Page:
Newbie Brewing

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Before I bought my first Mr. Beer kit, homebrewing was not something I had given much thought to. I mean, I drank in my younger days, but not after I got married. I enjoyed a nice cocktail every once in a while, but rarely did I ever drink beer. This was mostly because I knew nothing of craft beer, nor the variety of different styles. My drinking was limited to Budweiser and Asahi, as I was stationed in Japan at the time. Many years later, a friend of mine introduced me to craft beer, and to the concept of homebrewing. Around my 30th birthday, I saw a Mr. Beer kit and thought, why not? I have not looked back since.

My very first batch of homebrew shortly after pitching the yeast.
I quickly picked up another kit, and a couple of two pack refills from Sears on clearance so that I could continue brewing. I scoured the internet for resources so that I could make sure I did everything absolutely right. I followed the instructions to a "T". I even kept it in a cooler so I could better monitor and control the temperature. The only thing I did differently was that I made use of a second Mr. Beer Little Brown Keg (LBK) so that I could batch prime the beer. I did this with a simple tube rather than a bottling wand. At the time I didn't know any better and I let the beer just drop into to the bottling bucket, in the end I oxidized the beer and ended up under carbonating it too. The beer was still drinkable, but nowhere near the level it should have been as I found out after tasting my later batches.

Batch priming with my "improved" setup.
For my next batch I learned from these mistakes and made sure that this would not happen again. I also took my Classic American Light Hopped Malt Extract that I got in a refill and made a Mr. Beer's Horses Ass Ale. All it cost me for the extract, Cascade hops, a muslin hop sack and a cup of honey was about $25.00 to brew an entire case of beer. The fermentation kept producing a lot of heat, so I had to keep cooling it down to an acceptable range. I once again followed all the instructions, and batch primed using a bottling wand this time to ensure that the beer was not oxidized. This beer turned out great, and I mean leaps and bounds better than Budweiser or other common beers. My next batch further played on the Horse's Ass Ale, with more honey and sugar added. This turned into an amazing beer, that if given the chance I will brew again.

My take on the Horse's Ass Ale. Very clear amazing beer, but a little on the sweeter side.
Not all of my beers have been resounding successes, though. The first was marginal, and the next two were amazing. My last complete batch was an absolute failure, which I will detail out in another article. The trick is to never stop learning. If you have a failed batch, so what? You are not a true failure unless you refuse to learn from the mistakes that were made. By doing this, you can continually learn and improve your methods ending with a great glass of beer.
Bio:
Serving with the United States Marine Corps, Kyle has spent the past 12 years stationed throughout the US and overseas. Originally from Georgia, he left the service in 2013 after spending almost 10 years on active duty. Next year Kyle will complete his time in the reserves. A meteorologist while serving in the Marines, he will complete his degree next spring and wants to apply his background in science to homebrewing.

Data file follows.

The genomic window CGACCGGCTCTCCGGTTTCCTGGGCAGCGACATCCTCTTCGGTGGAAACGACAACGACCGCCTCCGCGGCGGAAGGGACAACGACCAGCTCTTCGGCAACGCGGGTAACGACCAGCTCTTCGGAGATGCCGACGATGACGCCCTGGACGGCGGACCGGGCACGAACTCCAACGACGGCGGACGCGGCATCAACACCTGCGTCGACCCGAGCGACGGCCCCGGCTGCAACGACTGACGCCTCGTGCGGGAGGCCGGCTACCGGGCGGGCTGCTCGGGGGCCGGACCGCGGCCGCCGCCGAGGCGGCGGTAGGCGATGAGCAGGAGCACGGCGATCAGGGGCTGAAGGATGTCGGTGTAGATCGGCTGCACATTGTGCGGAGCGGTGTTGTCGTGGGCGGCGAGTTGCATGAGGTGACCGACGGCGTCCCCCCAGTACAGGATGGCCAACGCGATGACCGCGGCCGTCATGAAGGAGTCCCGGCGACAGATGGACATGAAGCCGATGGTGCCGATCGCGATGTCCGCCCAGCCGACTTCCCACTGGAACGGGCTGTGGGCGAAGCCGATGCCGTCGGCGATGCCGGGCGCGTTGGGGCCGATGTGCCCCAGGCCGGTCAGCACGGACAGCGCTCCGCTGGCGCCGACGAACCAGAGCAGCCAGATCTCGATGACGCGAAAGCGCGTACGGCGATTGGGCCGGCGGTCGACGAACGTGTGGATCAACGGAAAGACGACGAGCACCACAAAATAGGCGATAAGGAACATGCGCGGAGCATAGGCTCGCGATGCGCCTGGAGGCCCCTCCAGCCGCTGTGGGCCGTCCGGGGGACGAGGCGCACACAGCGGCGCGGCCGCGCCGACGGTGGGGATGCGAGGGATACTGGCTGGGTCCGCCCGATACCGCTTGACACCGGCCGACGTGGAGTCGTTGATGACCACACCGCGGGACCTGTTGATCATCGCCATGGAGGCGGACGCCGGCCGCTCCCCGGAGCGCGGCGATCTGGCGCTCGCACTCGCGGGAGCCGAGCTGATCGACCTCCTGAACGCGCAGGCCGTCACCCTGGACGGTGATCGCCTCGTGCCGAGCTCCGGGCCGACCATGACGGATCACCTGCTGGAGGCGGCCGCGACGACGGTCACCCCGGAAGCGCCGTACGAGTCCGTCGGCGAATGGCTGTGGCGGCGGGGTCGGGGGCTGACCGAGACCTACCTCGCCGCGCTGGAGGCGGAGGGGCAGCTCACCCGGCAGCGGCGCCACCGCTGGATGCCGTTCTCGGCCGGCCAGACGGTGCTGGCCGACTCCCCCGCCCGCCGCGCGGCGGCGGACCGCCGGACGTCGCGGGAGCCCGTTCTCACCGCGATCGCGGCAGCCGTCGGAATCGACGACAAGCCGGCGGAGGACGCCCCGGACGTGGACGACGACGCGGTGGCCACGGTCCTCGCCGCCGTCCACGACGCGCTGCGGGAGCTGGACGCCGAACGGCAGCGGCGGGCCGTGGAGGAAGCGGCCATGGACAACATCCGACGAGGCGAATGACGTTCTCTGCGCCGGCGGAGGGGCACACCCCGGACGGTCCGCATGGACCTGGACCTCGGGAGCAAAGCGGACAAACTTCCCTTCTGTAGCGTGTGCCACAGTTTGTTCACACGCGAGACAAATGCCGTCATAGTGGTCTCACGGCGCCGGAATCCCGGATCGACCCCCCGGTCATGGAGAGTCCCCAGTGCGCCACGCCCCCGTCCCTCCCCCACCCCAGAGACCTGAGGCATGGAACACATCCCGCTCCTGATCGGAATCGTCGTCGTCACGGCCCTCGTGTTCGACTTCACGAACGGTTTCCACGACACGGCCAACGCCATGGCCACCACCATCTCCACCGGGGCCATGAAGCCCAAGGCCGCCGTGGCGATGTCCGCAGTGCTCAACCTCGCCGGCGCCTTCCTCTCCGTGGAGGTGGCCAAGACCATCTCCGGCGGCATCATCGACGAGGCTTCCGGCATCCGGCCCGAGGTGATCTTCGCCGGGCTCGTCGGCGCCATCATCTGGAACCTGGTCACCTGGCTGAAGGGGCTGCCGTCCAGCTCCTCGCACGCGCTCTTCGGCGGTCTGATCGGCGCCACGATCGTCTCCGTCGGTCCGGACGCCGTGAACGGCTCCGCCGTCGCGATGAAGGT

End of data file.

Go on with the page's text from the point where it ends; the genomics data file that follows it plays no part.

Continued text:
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Great article! It's easy to become disillusioned when your first couple of batches don't go exactly as planned, but as long as you're learning from the mistakes, you'll come through all the more experienced. Make sure to take plenty of notes throughout the brew day too. This really makes a huge difference when you're tweaking a recipe or simply repeating it. Take notes on all your measurements, but also on things that happened in the process of brewing, like how long it took to get to boil, how long it took to cool off, if you stirred the mash a little more, etc. You never know what could make a real difference, but if you don't write it down you sure as hell won't remember what made the difference.
 
I highly suggest instead of the mr beer kit refill your next batch, try the 15 min pale ale recipe here in the database. Just scale it down by half for your mr beer kegs.
 
I remember from my old Mr. Beer brewing days the little brown keg ie:LBK held 2.13 gallons. My progression went from all extract, to extract with steeping grains and hops to full wort boils. Eventually I built my first mash tun and continued using LBKs to ferment in and as bottling buckets.
Now that you'll have more time to pursue your brewing I'm sure your beer will always come out tasting good and you will get to explore the many different types of brewing processes too. Thank you Kyle for your service and for putting your brewing experience into words for others to learn from.
 
@beernutz I have actually changed the name of my brewing to Semper Pandoxare Brewery, literally translated it means "Always Brewing Brewery" lol.
 
@MadHomebrewer I am working on it. I will soon be doing my first extract batch, most likely a witbier as that is one of my favorites. I now have a 5 gal setup so no need to scale. Thanks for the suggestion
 
Audiacious, love the brewery name, sounds like you are in a upward brewing path to making better beer, and we should all learn from our mistakes, like not walking away from the mash pot as it is within 10*F from hitting your target temp only to come back and find that it is now close to 20*F over mash in temp. Stay the course, Semper Fi, thanks for your service. Y.a.t.Y.a.s.
 
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